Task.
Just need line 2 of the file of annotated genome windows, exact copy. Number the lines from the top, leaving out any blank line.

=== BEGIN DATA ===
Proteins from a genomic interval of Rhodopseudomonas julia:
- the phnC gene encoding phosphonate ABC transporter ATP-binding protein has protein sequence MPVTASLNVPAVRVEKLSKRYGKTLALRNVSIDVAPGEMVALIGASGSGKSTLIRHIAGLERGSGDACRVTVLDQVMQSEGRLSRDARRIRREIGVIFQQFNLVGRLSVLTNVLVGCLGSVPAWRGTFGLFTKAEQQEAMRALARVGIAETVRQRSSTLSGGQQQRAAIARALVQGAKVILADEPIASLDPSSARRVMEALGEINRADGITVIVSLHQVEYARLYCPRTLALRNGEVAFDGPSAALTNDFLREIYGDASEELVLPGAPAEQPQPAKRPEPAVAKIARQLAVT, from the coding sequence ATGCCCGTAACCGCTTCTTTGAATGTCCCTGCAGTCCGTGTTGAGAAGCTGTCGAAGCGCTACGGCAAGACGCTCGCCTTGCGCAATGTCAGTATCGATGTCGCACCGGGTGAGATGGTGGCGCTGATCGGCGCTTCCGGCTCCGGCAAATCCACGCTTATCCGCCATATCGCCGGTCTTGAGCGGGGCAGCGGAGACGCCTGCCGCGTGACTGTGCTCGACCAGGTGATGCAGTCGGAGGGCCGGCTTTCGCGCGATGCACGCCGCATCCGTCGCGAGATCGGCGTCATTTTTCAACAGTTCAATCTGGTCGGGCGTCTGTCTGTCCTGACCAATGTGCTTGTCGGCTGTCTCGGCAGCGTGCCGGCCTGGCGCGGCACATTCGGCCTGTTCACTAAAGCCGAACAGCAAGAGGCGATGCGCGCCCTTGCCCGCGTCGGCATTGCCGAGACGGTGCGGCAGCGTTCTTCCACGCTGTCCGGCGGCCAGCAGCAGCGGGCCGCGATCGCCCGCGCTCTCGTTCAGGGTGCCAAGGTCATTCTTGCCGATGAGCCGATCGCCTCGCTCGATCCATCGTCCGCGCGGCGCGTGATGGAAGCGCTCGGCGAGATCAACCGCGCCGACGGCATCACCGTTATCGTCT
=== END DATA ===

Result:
- the phnC gene encoding phosphonate ABC transporter ATP-binding protein has protein sequence MPVTASLNVPAVRVEKLSKRYGKTLALRNVSIDVAPGEMVALIGASGSGKSTLIRHIAGLERGSGDACRVTVLDQVMQSEGRLSRDARRIRREIGVIFQQFNLVGRLSVLTNVLVGCLGSVPAWRGTFGLFTKAEQQEAMRALARVGIAETVRQRSSTLSGGQQQRAAIARALVQGAKVILADEPIASLDPSSARRVMEALGEINRADGITVIVSLHQVEYARLYCPRTLALRNGEVAFDGPSAALTNDFLREIYGDASEELVLPGAPAEQPQPAKRPEPAVAKIARQLAVT, from the coding sequence ATGCCCGTAACCGCTTCTTTGAATGTCCCTGCAGTCCGTGTTGAGAAGCTGTCGAAGCGCTACGGCAAGACGCTCGCCTTGCGCAATGTCAGTATCGATGTCGCACCGGGTGAGATGGTGGCGCTGATCGGCGCTTCCGGCTCCGGCAAATCCACGCTTATCCGCCATATCGCCGGTCTTGAGCGGGGCAGCGGAGACGCCTGCCGCGTGACTGTGCTCGACCAGGTGATGCAGTCGGAGGGCCGGCTTTCGCGCGATGCACGCCGCATCCGTCGCGAGATCGGCGTCATTTTTCAACAGTTCAATCTGGTCGGGCGTCTGTCTGTCCTGACCAATGTGCTTGTCGGCTGTCTCGGCAGCGTGCCGGCCTGGCGCGGCACATTCGGCCTGTTCACTAAAGCCGAACAGCAAGAGGCGATGCGCGCCCTTGCCCGCGTCGGCATTGCCGAGACGGTGCGGCAGCGTTCTTCCACGCTGTCCGGCGGCCAGCAGCAGCGGGCCGCGATCGCCCGCGCTCTCGTTCAGGGTGCCAAGGTCATTCTTGCCGATGAGCCGATCGCCTCGCTCGATCCATCGTCCGCGCGGCGCGTGATGGAAGCGCTCGGCGAGATCAACCGCGCCGACGGCATCACCGTTATCGTCT